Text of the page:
);
console.log('n');

// automatic protoypal delegation,
// hence an inherited method via
// `Employee.prototype.getAnnualSalary`.
console.log(
  'myEmployee.getAnnualSalary() :',
  myEmployee.getAnnualSalary()
);

// automatic protoypal delegation,
// hence an inherited method via
// `Person.prototype.toString`.
console.log(
  'myEmployee.toString() :',
  myEmployee.toString()
);
.as-console-wrapper { min-height: 100%!important; top: 0; }

In comparison to the above class based approach the implementation of an Employee factory which augments an object (literal) by mixing in additional properties via Object.assign is downright slim …

function Employee(name, address, salary) {
  const getAnnualSalary = () => 12 * salary;
  return Object.assign({ getAnnualSalary }, Person(name, address));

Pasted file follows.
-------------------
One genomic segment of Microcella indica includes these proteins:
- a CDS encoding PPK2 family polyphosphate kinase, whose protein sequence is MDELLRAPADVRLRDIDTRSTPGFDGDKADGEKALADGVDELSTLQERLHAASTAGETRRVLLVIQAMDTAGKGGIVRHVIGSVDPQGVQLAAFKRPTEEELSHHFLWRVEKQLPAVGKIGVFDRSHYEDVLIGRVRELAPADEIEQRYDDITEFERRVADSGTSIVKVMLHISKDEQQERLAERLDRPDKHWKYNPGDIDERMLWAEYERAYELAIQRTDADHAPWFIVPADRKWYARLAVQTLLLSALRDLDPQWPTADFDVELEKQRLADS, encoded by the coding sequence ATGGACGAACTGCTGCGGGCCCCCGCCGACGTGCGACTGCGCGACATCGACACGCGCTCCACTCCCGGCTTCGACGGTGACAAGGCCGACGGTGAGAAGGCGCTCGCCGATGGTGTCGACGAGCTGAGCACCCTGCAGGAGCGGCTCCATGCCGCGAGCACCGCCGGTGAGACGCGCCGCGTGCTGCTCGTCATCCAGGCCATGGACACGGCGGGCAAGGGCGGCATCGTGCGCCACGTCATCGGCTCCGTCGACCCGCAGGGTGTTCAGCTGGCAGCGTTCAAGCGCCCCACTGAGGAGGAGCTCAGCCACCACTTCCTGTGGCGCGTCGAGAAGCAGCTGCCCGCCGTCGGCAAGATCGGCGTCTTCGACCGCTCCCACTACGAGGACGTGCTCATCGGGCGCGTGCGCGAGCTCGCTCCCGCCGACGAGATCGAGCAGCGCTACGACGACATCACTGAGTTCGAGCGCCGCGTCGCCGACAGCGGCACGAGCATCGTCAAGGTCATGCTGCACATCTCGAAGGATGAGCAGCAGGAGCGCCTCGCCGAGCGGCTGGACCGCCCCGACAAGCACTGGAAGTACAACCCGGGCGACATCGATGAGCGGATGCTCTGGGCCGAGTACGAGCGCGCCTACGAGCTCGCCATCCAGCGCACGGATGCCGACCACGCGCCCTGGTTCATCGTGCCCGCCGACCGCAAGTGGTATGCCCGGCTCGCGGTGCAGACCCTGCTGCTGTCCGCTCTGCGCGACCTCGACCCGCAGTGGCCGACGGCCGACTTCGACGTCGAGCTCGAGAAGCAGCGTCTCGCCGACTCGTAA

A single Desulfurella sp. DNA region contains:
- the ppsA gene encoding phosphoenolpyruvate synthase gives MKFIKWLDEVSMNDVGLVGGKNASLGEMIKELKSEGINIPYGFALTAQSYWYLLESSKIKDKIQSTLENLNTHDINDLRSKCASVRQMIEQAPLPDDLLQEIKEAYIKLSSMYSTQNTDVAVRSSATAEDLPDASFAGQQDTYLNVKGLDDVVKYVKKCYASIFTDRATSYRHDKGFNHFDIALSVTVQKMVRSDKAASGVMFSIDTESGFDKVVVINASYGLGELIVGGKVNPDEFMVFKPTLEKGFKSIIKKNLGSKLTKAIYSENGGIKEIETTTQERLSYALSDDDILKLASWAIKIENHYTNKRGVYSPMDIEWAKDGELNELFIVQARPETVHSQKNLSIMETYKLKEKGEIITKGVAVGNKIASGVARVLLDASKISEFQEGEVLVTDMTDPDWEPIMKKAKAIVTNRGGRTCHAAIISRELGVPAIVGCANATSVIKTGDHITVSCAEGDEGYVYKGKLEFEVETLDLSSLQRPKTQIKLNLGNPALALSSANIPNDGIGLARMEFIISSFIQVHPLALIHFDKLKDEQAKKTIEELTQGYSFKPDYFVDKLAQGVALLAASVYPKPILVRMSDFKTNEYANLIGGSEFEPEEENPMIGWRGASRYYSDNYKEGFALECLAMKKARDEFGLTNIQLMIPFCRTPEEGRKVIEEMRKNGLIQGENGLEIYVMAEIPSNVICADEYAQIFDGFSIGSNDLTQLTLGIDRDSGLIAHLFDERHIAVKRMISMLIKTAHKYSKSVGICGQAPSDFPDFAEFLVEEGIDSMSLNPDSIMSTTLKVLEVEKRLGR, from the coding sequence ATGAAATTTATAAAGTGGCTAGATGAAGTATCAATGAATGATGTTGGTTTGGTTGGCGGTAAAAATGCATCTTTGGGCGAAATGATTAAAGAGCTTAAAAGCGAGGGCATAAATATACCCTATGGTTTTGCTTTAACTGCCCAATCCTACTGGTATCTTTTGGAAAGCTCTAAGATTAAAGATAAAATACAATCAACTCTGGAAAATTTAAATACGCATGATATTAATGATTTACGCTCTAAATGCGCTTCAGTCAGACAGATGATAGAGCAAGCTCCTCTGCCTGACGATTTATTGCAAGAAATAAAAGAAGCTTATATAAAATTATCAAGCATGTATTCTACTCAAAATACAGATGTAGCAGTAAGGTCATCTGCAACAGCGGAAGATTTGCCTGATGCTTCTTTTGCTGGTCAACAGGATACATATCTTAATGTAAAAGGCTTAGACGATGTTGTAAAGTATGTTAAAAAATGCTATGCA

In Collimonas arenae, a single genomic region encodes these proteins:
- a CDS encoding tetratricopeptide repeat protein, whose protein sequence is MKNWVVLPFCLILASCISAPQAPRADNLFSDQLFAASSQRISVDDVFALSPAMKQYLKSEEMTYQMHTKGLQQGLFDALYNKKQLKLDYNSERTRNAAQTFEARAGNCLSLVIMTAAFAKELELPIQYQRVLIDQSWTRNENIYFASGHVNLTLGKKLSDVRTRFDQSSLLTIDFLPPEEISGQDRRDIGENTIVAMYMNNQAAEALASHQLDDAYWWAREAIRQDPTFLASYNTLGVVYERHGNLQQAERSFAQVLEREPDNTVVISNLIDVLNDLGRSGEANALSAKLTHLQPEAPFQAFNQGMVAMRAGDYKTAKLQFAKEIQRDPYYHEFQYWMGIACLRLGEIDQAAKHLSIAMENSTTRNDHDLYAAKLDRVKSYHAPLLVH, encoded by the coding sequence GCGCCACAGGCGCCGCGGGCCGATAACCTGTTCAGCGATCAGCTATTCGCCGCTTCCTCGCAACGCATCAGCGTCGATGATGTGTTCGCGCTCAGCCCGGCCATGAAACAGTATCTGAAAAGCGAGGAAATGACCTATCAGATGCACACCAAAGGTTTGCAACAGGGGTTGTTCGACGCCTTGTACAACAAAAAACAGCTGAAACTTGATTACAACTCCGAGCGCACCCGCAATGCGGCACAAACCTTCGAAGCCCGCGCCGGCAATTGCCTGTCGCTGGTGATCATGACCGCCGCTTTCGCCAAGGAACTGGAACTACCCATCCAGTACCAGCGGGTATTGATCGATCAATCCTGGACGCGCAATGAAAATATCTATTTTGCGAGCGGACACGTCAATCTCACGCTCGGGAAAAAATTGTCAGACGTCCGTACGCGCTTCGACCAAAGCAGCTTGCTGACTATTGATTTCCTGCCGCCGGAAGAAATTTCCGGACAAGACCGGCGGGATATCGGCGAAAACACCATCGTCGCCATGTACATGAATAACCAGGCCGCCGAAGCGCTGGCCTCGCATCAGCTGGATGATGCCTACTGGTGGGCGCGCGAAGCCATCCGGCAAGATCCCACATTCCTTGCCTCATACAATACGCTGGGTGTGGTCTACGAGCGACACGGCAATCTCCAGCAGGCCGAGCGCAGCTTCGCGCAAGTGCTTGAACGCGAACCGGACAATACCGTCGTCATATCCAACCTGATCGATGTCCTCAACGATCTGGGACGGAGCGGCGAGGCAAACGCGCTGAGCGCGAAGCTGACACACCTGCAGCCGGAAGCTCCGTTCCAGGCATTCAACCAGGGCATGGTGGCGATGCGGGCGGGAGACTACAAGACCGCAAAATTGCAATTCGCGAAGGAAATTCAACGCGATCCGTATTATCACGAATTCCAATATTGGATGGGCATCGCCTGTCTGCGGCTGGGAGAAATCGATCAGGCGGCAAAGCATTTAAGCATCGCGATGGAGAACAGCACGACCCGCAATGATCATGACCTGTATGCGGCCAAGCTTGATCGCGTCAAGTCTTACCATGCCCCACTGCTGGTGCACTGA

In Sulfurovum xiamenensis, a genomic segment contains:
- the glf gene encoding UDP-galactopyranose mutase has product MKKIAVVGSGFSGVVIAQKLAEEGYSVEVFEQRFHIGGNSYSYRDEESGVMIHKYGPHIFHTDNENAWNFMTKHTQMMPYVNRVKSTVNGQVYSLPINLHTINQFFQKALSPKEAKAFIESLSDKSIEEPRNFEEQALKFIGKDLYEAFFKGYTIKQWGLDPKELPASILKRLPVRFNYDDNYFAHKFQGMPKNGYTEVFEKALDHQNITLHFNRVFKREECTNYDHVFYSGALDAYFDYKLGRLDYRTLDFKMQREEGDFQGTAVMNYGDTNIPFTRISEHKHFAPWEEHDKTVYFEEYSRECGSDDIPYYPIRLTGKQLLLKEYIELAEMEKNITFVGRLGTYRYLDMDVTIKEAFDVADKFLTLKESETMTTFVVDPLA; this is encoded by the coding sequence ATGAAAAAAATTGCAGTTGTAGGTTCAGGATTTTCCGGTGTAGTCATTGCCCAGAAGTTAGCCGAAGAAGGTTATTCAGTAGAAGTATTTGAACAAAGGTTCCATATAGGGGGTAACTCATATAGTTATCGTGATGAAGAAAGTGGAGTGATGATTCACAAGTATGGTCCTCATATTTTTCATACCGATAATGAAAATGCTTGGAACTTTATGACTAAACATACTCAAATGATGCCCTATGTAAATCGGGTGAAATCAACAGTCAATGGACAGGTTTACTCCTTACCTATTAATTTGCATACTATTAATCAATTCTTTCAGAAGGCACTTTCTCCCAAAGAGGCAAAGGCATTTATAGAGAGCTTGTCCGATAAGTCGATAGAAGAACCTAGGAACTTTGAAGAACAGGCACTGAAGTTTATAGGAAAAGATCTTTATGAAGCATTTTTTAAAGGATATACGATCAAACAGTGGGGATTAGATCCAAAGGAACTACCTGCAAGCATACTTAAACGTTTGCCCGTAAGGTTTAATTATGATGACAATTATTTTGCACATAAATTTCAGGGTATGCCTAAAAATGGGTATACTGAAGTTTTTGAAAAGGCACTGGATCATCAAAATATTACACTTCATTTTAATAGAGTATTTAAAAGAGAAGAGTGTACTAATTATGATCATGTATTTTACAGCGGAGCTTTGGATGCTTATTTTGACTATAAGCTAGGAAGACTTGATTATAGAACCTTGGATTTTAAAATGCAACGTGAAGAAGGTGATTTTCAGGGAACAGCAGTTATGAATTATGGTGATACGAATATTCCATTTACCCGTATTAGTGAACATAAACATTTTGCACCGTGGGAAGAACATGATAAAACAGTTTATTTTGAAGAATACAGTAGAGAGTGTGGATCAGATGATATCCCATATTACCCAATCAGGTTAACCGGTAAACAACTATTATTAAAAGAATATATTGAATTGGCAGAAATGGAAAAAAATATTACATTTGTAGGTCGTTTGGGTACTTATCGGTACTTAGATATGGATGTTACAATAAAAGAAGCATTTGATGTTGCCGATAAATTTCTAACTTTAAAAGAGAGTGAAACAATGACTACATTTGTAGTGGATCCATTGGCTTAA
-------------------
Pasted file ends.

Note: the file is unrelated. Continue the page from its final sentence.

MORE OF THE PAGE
}

… But again, the OP’s implementation is error prone. This time it is due to keeping salary within the factory’s local function scope. Thus salary never becomes (turns into) a public property like it does with its classy counterpart. It remains immutable within a closure that will be created every time the Employee factory gets invoked.

An implementation of Employee which does not create closures and makes salary a public and mutable property too might look close to the following code …

function Person(name, address) {
  return {
    name,
    address,
    toString: function () {
      return `name: ${ this.name }, address: ${ this.address }`;
    }
  };
}

function Employee(name, address, salary) {
  return Object.assign(Person(name, address), {
    salary,